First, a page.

Private method 'Page_Load' is never used

Is there a way to turn off the complaining about the Page_Load method not being used? It does this on every page. ReSharper should know that this method is provided by the .NET framework and will be called by the underlying Page.

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The method is not called by the underlying Page. What is called is the
Load event which, by default, has an event handler of Page_Load assigned to
it. My guess is your event handler has become detached so nothing is
referencing Page_Load. Regardless, you should not use Page_Load but instead
OnLoad, which is more in line with traditional OOP practices and is faster
than events.


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With the AutoEventWireup attribute set to true, the event does get called
without anything referencing it, that is, only the code generated from the
aspx page will reference it, but you won't find that code in your project.
With this attribute you don't have a choice regarding the name of the event
handlers.

Anyway, I made a request on this subject and the status of my request has,
this morning, been changed to duplicate. So I guess it will be solved soon.

Erwin

"Nathan Alden" <visualcsharpcoder@hotmail.com> schreef in bericht
news:dt54i7$5jr$1@is.intellij.net...

The method is not called by the underlying Page. What is called is the
Load event which, by default, has an event handler of Page_Load assigned
to it. My guess is your event handler has become detached so nothing is
referencing Page_Load. Regardless, you should not use Page_Load but
instead OnLoad, which is more in line with traditional OOP practices and
is faster than events.



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"Erwin Derksen" <dachthetniet@onbekend.nl> wrote in message
news:dt56ij$gd9$1@is.intellij.net...

With the AutoEventWireup attribute set to true, the event does get called
without anything referencing it, that is, only the code generated from the
aspx page will reference it, but you won't find that code in your project.
With this attribute you don't have a choice regarding the name of the
event handlers.


You may not see it, but it is in a partial class and is referenced,
regardless, you should delete it, and just override the OnLoad handler
instead, same for init, in fact, for the whole page lifecycle, use
overrides.


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"Ramon Leon" <rleon@insario.com> schreef in bericht
news:dt59ap$r07$1@is.intellij.net...
>

"Erwin Derksen" <dachthetniet@onbekend.nl> wrote in message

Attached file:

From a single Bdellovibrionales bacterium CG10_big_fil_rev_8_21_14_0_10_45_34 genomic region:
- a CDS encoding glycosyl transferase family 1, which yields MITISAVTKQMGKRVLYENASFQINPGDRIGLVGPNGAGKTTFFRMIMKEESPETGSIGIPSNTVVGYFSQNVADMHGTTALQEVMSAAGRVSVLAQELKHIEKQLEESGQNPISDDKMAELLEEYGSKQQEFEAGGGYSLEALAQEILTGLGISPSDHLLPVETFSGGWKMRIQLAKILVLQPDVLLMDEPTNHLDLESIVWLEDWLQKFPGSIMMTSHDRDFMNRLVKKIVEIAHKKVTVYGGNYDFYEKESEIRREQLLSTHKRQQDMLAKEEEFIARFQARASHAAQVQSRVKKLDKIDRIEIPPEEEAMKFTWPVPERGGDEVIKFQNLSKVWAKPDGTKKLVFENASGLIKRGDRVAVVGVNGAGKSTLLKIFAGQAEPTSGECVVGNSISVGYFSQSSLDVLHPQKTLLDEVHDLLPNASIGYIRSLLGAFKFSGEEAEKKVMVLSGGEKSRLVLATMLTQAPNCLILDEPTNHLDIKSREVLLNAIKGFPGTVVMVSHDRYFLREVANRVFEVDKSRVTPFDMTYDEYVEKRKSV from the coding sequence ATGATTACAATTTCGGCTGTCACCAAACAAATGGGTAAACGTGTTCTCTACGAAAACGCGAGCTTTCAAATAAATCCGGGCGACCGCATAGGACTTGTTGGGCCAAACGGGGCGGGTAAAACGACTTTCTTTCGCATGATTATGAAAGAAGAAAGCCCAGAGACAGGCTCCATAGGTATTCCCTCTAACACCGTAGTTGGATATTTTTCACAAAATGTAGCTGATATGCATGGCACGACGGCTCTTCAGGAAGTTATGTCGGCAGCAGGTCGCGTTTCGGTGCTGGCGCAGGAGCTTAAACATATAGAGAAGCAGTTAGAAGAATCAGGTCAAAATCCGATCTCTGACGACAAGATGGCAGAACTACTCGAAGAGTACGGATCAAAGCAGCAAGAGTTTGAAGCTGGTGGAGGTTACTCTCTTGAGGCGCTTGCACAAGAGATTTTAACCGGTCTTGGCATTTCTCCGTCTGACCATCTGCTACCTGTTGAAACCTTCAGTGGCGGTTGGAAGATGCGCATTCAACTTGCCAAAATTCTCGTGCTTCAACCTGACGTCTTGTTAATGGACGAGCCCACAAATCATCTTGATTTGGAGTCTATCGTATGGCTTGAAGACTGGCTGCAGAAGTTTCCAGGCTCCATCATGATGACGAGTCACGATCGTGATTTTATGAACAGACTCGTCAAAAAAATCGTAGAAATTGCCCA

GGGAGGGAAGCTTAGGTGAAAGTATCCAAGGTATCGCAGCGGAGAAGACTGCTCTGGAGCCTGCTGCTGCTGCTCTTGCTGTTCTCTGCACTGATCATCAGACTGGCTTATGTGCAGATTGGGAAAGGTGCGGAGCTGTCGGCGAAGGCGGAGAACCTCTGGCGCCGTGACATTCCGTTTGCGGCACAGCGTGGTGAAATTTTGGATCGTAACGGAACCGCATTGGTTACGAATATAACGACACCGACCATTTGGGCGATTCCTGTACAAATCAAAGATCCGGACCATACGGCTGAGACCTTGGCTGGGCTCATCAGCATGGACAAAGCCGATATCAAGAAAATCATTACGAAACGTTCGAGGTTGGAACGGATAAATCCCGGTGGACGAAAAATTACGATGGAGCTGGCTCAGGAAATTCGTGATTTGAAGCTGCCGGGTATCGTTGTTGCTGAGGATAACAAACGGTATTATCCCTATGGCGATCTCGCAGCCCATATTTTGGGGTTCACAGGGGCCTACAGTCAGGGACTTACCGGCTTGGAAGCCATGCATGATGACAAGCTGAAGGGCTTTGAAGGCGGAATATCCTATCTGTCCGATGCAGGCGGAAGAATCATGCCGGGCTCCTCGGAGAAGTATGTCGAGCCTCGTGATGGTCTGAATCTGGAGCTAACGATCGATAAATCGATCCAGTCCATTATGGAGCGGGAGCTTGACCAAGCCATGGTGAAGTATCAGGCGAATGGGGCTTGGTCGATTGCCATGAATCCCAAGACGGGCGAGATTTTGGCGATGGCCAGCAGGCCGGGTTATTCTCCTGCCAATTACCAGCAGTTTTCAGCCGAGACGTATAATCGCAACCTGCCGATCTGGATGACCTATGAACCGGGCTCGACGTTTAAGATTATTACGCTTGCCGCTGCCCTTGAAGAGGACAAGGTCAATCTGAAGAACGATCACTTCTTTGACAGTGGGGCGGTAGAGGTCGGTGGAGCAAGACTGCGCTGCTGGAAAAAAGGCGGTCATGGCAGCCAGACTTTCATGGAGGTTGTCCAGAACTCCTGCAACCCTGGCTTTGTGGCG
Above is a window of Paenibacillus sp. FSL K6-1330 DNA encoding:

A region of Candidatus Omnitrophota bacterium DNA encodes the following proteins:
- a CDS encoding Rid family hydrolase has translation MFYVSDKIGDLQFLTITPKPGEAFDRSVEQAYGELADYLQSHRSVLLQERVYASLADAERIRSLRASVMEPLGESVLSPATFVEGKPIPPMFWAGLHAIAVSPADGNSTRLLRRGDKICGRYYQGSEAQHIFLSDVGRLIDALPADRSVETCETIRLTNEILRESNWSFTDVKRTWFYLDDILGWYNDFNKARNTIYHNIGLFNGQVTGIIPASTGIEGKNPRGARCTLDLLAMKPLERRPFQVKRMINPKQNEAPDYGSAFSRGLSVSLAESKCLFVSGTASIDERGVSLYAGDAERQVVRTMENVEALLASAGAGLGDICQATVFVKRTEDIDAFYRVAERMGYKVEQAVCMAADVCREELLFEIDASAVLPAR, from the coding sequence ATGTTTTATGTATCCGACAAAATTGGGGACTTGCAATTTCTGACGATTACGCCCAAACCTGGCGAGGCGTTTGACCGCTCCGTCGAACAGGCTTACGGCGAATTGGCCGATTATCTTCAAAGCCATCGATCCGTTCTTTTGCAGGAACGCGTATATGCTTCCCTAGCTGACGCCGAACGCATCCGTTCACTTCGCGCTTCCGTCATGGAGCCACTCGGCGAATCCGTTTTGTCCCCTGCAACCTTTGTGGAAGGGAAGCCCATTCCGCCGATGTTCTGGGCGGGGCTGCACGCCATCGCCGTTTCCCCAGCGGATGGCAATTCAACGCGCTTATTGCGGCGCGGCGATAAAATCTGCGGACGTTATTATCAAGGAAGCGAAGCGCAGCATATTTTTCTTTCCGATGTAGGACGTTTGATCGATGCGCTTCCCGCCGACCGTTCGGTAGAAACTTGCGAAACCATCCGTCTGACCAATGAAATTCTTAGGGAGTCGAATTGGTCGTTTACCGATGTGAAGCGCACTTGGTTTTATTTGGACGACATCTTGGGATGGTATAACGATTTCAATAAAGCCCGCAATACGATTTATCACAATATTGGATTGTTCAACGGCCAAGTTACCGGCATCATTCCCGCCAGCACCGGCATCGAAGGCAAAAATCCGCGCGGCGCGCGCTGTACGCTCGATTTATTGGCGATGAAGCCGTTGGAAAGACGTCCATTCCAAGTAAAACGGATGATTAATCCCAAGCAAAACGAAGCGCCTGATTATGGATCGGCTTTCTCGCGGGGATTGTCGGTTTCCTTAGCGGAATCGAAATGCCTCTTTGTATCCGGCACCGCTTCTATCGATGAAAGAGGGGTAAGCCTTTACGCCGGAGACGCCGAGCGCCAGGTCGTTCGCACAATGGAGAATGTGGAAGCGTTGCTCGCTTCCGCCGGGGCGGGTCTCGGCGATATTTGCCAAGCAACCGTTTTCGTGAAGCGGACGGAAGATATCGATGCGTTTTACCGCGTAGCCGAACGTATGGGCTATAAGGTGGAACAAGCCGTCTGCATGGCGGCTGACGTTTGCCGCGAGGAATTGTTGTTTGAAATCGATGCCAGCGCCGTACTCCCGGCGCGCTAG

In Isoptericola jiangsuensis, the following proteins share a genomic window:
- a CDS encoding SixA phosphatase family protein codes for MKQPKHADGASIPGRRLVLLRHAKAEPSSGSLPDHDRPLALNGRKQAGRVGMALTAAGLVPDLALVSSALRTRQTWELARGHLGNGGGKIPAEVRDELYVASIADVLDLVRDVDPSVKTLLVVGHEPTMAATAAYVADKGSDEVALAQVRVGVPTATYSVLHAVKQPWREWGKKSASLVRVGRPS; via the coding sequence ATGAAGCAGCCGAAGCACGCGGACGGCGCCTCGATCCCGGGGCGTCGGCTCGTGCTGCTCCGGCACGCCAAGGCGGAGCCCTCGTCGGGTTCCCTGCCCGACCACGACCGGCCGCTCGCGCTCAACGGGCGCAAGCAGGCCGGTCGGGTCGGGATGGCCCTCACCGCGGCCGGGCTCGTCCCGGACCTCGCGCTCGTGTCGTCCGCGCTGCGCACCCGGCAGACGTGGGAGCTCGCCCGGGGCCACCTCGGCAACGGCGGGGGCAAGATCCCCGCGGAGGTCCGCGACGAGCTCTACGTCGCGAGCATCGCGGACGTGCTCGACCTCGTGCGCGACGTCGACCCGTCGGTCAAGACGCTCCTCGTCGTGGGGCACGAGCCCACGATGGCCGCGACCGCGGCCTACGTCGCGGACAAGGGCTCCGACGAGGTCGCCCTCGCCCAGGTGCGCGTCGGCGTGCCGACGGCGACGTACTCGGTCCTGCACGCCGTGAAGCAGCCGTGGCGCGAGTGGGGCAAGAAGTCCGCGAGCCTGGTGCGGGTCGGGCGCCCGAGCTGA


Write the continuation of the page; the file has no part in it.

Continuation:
news:dt56ij$gd9$1@is.intellij.net...

>> With the AutoEventWireup attribute set to true, the event does get called
>> without anything referencing it, that is, only the code generated from
>> the aspx page will reference it, but you won't find that code in your
>> project. With this attribute you don't have a choice regarding the name
>> of the event handlers.
>

You may not see it, but it is in a partial class and is referenced,
regardless, you should delete it, and just override the OnLoad handler
instead, same for init, in fact, for the whole page lifecycle, use
overrides.

Why carry the burden of not forgetting to call the base
int/load/render/etc.?

I prefer to use event handlers, unless I explicitly need order in the
execution of them, but with the extended page life cylce model in asp.net
2.0 this won't happen that often anumore.

Erwin


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The problem is that this event handler is automatically bound by the web
engine, not from code and we still do not support it (we use "standard"
analysis for identifying not used methods). The current workaround to remove
the warning is to make the method protected. Unfortunately, I don't think we
would fix the issue soon.

BTW This group is not intended for discussing EAP problems, You'd better use
jetbrains.resharper.eap newsgroup.

--
Sergey V. Coox
JetBrains, Inc
http://www.jetbrains.com
"Develop with pleasure!"


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Erwin,

Anyway, I made a request on this subject and the status of my request has,
this morning, been changed to duplicate. So I guess it will be solved
soon.

Unfortunately it does not. It just means that the same request is in the
tracker already.

--
Sergey V. Coox
JetBrains, Inc
http://www.jetbrains.com
"Develop with pleasure!"


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I have a similar situation where a private method is invoked by reflection. Is it possible to add a comment to the code so that the warning is switched off for the specific method?

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I would vote for that too. I don't even mind if I had to do it on every page/place where it happens, just so I could put in a #pragma or comment or something else that told R# "Yeah, I know there aren't any public invokations of this particular method."

It's a very useful warning, and I dont want to turn it off globally, so I live with it, but I'm sure like many other R# users, I'm on an eternal quest for the "green square."

Ian

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